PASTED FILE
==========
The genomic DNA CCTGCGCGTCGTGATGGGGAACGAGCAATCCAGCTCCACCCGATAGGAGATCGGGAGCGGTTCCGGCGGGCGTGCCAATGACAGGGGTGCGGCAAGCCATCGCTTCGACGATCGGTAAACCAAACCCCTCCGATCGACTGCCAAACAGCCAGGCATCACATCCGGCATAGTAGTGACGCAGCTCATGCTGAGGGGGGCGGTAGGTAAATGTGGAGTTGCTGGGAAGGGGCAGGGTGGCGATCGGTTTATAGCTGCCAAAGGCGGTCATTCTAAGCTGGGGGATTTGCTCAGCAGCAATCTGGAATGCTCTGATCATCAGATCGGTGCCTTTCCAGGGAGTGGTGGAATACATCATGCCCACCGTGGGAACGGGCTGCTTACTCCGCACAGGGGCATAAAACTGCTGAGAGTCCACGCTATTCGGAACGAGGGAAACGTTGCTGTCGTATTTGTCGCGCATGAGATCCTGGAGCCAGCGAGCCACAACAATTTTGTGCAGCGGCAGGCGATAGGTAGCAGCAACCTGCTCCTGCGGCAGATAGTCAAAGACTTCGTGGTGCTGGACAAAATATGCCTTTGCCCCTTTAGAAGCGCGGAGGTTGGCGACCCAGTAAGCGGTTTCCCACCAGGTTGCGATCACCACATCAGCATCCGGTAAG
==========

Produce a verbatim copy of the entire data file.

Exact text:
The genomic DNA CCTGCGCGTCGTGATGGGGAACGAGCAATCCAGCTCCACCCGATAGGAGATCGGGAGCGGTTCCGGCGGGCGTGCCAATGACAGGGGTGCGGCAAGCCATCGCTTCGACGATCGGTAAACCAAACCCCTCCGATCGACTGCCAAACAGCCAGGCATCACATCCGGCATAGTAGTGACGCAGCTCATGCTGAGGGGGGCGGTAGGTAAATGTGGAGTTGCTGGGAAGGGGCAGGGTGGCGATCGGTTTATAGCTGCCAAAGGCGGTCATTCTAAGCTGGGGGATTTGCTCAGCAGCAATCTGGAATGCTCTGATCATCAGATCGGTGCCTTTCCAGGGAGTGGTGGAATACATCATGCCCACCGTGGGAACGGGCTGCTTACTCCGCACAGGGGCATAAAACTGCTGAGAGTCCACGCTATTCGGAACGAGGGAAACGTTGCTGTCGTATTTGTCGCGCATGAGATCCTGGAGCCAGCGAGCCACAACAATTTTGTGCAGCGGCAGGCGATAGGTAGCAGCAACCTGCTCCTGCGGCAGATAGTCAAAGACTTCGTGGTGCTGGACAAAATATGCCTTTGCCCCTTTAGAAGCGCGGAGGTTGGCGACCCAGTAAGCGGTTTCCCACCAGGTTGCGATCACCACATCAGCATCCGGTAAG